An important measure taken by the Government to reduce the backlog of cases and burden on the judiciary was the introduction of the ingenious concept ‘Lok Adalats’ (People’s Courts) under The Legal Services Authorities Act, 1987 to solve disputes by compromise and conciliation. These Lok Adalats have the authority to endeavour to arrive at a compromise and settlement between the parties using the principles of justice, equity and fair play. Lok Adalats have the power to look into any criminal, civil or revenue dispute when the parties mutually agree to do so.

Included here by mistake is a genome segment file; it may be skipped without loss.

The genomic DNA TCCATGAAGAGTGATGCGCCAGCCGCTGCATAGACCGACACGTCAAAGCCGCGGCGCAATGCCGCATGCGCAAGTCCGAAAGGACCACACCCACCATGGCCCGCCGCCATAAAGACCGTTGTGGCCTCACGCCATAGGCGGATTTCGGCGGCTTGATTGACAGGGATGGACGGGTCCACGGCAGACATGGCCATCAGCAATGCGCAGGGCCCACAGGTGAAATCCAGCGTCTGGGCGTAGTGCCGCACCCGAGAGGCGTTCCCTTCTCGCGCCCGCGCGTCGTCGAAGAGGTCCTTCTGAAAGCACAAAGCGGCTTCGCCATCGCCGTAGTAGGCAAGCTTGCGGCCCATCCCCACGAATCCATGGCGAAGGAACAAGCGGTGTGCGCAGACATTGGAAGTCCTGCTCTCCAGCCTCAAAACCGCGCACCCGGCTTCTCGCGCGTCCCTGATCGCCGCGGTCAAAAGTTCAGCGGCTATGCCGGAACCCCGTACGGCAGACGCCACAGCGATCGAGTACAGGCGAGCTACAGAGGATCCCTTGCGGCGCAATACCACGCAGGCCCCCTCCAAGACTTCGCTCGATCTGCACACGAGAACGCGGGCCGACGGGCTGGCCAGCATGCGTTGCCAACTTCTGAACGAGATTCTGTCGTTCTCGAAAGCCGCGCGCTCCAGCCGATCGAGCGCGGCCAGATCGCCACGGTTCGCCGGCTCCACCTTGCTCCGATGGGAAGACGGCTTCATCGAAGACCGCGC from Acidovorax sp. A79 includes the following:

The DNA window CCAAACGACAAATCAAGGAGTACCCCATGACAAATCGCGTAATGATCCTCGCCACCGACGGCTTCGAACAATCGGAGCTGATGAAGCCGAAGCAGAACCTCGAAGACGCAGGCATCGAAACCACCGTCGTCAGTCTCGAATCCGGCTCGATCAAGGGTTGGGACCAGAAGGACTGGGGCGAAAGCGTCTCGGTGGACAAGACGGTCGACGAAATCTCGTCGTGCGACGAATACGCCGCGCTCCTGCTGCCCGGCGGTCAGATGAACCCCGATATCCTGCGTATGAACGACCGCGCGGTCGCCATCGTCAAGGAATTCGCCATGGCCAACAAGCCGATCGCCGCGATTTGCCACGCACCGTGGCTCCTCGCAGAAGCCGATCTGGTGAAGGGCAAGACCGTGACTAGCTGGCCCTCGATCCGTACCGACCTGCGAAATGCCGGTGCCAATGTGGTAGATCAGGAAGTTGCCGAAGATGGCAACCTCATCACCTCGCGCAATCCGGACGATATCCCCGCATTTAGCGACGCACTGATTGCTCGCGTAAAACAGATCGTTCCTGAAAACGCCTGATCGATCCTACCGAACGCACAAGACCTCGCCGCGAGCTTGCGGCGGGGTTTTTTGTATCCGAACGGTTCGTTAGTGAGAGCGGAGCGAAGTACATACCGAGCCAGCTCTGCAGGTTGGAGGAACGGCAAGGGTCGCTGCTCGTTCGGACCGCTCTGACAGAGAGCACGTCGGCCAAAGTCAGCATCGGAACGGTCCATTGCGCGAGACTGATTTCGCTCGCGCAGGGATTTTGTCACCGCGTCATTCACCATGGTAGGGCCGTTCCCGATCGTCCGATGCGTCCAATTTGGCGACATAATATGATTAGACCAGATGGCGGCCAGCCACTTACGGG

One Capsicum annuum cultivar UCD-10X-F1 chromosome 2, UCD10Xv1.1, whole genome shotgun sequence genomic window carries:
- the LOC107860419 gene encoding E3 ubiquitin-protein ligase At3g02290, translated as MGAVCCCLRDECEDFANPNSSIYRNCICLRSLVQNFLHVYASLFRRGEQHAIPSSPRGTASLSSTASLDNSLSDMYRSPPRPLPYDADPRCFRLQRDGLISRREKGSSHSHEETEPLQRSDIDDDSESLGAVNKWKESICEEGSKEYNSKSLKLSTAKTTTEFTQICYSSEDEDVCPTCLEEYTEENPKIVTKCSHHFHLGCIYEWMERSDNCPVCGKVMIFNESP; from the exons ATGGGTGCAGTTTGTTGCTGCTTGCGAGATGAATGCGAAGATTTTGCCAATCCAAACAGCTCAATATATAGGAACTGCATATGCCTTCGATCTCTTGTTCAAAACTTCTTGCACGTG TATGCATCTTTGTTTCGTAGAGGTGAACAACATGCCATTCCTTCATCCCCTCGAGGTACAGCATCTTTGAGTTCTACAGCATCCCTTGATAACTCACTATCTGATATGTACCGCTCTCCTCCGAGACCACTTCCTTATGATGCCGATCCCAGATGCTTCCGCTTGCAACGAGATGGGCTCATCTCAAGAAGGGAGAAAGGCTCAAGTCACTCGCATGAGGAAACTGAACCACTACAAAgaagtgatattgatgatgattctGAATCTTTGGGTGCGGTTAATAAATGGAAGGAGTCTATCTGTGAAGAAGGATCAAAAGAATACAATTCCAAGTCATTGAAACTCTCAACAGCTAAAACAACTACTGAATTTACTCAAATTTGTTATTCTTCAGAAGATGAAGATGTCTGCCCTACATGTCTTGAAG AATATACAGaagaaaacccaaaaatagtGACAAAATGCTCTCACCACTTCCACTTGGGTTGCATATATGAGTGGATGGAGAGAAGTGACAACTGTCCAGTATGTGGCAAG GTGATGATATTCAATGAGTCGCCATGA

The establishment of such Lok Adalats are undoubtedly an important step in encouraging people to settle disputes through conciliation. However the Lok Adalat system has main drawbacks: Firstly, the requirement of consensus of the parties to approach Lok Adalats or the requirement of the permission of the Court to approach Lok Adalats on request by any party.  

Secondly, Lok Adalats are only organised at intervals and places as deemed fit by the State Government or District Authorities. Hence it may be difficult for people to get speedy justice and more often than not, people are likely to face delays. And lastly, Lok Adalats do not have actual punitive powers but can only endeavour to work for a settlement or compromise or award compensation. If it is not possible to have a settlement or compromise, the parties are allowed to resume proceedings in the court. 

What is required?